Stopping at a roadside bar to buy beers, Myron is laughed at by four youths, so he attacks them and then runs for the car. Myron has developed sympathy for Maggie and feels protective of her. Braddock himself has a confrontation with her when they are alone in which she reveals she understands English and also bites his hand, drawing blood, from which he appears to derive some form of masochistic or self-penitential gratification.

Braddock drives up a track leading to a wood by a river where they can rest up. Leaving Myron with Parker he takes Maggie with him to get petrol for the car. Maggie tries to alert the station attendant to her plight, allowing in Braddock to kill the young man. Braddock chases after the girl but is unable or unwilling to shoot her. They return to find Myron has fallen asleep and allowed Parker to slip away. Braddock finds him gazing at a waterfall and confronts him about his lack of concern over his impending death. Parker reminds Braddock that death is inevitable for all and quotes John Donne's poem "Death Be Not Proud".

The next day, with ten miles to the border, Braddock stops the car at an isolated hillside and announces that he's scrapped the plans to go to Paris. He relieves Myron of his gun and flings it into the scrub. Suddenly afraid, Parker insists that he can't die until he gets to Paris. Braddock shoots him in the back as he flees. He then turns the pistol on Myron and kills him. Maggie surprises him and they wrestle violently. During the struggle, Braddock fires the last shot into the air and knocks Maggie unconscious. He leaves her alive and drives to a secluded spot where he changes into hiking clothes and walks off through the forest.

The police find Maggie and the two bodies. As Braddock attempts to cross the border on foot, Maggie identifies him to the police, who shoot him dead as he tries to escape. The police attempt to question the dying Braddock but he only winks at Maggie before he dies.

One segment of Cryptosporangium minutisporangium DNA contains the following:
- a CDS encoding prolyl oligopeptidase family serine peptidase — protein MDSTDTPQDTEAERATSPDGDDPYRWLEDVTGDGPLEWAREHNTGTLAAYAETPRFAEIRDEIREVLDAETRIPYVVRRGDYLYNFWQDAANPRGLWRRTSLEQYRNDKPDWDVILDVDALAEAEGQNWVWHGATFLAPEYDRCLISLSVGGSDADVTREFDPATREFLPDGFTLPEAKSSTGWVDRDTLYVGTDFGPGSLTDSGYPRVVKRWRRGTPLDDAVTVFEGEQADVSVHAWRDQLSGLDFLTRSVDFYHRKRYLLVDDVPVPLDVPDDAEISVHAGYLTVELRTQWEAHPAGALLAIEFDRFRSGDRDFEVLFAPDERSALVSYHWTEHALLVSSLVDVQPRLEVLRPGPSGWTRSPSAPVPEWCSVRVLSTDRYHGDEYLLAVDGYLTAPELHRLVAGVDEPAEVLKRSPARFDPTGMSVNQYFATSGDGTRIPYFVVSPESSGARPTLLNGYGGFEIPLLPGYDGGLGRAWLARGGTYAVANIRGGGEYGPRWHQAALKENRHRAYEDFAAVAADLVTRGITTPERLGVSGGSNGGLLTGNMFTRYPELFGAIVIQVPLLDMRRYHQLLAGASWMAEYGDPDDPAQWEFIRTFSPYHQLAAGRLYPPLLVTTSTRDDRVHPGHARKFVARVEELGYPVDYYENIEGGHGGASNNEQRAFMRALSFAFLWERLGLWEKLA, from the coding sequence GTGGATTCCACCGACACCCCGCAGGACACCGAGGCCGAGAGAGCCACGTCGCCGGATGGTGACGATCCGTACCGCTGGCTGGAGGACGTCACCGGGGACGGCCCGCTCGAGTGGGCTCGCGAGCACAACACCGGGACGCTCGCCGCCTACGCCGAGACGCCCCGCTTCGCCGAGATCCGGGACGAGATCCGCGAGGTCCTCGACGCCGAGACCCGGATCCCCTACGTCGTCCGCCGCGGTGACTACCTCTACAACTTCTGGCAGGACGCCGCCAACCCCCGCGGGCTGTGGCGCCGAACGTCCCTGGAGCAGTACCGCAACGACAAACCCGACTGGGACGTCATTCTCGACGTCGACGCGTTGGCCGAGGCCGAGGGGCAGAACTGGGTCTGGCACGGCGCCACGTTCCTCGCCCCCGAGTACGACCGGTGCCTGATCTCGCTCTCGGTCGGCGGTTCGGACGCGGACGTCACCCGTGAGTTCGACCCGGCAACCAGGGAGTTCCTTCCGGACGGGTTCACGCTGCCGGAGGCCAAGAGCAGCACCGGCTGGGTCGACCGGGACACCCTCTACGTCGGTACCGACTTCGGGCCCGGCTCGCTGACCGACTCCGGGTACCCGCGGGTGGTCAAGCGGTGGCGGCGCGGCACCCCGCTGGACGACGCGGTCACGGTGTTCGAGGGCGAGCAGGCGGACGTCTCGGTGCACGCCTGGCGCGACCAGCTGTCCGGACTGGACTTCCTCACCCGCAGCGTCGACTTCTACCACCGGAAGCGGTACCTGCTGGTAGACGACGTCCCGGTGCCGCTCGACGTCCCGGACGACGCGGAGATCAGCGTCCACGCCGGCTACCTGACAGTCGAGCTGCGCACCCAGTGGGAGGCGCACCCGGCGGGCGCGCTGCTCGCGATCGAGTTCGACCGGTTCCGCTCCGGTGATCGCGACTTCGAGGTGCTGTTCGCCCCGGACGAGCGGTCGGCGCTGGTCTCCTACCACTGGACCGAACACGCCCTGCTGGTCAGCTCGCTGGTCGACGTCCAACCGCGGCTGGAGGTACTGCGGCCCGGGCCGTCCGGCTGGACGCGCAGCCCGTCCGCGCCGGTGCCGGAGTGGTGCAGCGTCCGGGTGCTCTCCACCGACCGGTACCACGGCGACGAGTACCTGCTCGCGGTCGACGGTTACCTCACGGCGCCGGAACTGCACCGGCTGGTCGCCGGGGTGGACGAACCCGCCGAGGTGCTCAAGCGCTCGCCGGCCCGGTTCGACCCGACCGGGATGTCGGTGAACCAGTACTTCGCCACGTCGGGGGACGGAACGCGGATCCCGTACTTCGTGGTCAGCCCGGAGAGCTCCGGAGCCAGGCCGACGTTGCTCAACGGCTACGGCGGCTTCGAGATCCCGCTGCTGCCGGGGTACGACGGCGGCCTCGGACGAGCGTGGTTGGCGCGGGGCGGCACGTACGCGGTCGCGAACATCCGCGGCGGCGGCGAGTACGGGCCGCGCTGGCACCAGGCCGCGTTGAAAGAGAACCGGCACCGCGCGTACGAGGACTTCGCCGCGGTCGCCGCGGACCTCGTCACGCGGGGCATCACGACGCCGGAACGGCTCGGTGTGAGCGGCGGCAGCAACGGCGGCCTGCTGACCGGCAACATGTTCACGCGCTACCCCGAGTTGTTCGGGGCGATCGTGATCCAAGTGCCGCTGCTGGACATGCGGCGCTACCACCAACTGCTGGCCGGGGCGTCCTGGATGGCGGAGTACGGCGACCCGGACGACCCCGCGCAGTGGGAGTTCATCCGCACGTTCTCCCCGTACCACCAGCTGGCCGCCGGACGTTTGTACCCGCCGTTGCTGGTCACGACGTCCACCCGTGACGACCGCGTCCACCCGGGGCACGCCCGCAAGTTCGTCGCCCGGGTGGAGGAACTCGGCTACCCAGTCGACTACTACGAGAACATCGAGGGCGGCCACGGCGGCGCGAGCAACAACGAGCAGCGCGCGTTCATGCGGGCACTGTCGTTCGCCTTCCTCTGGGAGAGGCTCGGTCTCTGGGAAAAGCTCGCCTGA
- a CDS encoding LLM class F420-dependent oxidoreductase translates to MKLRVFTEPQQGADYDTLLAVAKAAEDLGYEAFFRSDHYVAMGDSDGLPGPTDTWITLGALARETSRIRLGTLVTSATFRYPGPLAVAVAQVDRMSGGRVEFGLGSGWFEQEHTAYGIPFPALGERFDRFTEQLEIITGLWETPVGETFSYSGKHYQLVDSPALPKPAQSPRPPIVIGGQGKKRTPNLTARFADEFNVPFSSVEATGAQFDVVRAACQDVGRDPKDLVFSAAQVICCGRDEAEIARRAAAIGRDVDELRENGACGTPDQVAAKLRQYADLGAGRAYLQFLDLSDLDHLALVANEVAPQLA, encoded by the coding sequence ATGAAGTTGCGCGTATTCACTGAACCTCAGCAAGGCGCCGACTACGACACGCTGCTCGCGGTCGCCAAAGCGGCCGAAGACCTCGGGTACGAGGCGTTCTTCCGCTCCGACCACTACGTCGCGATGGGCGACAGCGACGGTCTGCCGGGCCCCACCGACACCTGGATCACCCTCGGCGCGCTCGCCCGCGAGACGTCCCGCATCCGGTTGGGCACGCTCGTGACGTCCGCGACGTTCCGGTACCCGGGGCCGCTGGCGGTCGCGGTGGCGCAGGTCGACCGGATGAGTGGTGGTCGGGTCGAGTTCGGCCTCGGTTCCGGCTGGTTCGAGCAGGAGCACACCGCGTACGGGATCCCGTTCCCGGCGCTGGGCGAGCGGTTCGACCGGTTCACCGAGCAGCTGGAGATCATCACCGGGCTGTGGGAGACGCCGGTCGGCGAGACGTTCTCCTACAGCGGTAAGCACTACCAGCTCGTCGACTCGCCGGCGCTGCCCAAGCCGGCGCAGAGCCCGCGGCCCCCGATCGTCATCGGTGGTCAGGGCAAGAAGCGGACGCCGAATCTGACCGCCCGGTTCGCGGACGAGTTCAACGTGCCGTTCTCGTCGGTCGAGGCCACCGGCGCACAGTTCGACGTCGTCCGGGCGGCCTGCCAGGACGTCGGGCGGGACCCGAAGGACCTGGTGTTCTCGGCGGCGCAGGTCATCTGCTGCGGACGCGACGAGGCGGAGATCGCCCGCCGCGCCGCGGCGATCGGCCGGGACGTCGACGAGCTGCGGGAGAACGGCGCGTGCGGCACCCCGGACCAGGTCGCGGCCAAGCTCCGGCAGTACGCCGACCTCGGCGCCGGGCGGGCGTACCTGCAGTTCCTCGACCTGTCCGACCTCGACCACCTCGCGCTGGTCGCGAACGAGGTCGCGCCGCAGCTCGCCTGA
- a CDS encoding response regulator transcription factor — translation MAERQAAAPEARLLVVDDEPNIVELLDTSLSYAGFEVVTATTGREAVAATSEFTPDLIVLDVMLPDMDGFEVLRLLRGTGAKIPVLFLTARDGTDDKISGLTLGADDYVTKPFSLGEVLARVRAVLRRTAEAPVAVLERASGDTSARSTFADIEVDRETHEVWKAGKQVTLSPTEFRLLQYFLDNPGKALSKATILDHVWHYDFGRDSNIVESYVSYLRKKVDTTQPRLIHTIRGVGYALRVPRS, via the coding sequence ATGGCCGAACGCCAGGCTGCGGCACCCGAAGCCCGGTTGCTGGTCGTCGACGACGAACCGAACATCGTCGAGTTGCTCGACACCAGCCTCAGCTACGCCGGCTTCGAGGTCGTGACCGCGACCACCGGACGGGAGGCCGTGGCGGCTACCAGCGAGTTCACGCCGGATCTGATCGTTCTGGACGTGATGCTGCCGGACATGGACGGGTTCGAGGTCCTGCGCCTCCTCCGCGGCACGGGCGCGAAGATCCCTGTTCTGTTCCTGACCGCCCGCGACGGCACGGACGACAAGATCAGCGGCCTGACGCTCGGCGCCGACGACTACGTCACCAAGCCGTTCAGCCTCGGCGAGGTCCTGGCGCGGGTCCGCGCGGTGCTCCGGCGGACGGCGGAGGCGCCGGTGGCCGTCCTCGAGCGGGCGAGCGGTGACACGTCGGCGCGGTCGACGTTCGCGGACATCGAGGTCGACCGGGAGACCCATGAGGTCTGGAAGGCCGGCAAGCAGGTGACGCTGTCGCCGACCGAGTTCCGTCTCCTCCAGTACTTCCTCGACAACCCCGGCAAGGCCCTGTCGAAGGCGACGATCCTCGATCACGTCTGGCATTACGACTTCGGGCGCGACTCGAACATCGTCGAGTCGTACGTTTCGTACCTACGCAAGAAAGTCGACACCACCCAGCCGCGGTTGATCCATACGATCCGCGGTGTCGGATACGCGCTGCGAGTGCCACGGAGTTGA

CastEdit

ReceptionEdit

At review aggregator Rotten Tomatoes, the film is certified "fresh" with an overall approval rating of 88% from 16 reviews, with an average rating of 7.9/10.[4] On Metacritic, The Hit has a rank of 75 out of a 100 based on 9 critics, indicating "generally favorable reviews".[5] Wes Anderson ranked it the fifth best British film.[6] Vincent Canby of The New York Times wrote about the actors: "These guys don't have to use guns. All they have to do is open their mouths and bore each other to death".[7]

ReferencesEdit

  1. ^ "The Hit (18)". British Board of Film Classification. 25 June 1984. Retrieved 29 July 2021.
  2. ^ "The Hit". Box Office Mojo. IMDb. Retrieved 29 July 2021.
  3. ^ Holger Kaminski. "Pink Floyd a Tree Full of Secrets: The definitive Pink Floyd rarities compilation – Volume 6 (CD11 – CD12) Soundtracks 1970 – 1988". Hokafloyd.com. Archived from the original on 11 January 2010. Retrieved 13 September 2010.
  4. ^ "The Hit". Rotten Tomatoes. Fandango Media. Retrieved 7 March 2022.
  5. ^ "The Hit (1984)". Metacritic. CBS Interactive. Retrieved 29 July 2021.
  6. ^ "100 Best British Film Contributors: Directors". Time Out. 17 February 2017.
  7. ^ Canby, Vincent (8 March 1985). "Screen: Terrence Stamp in 'The Hit'". The New York Times. p. 18.

External linksEdit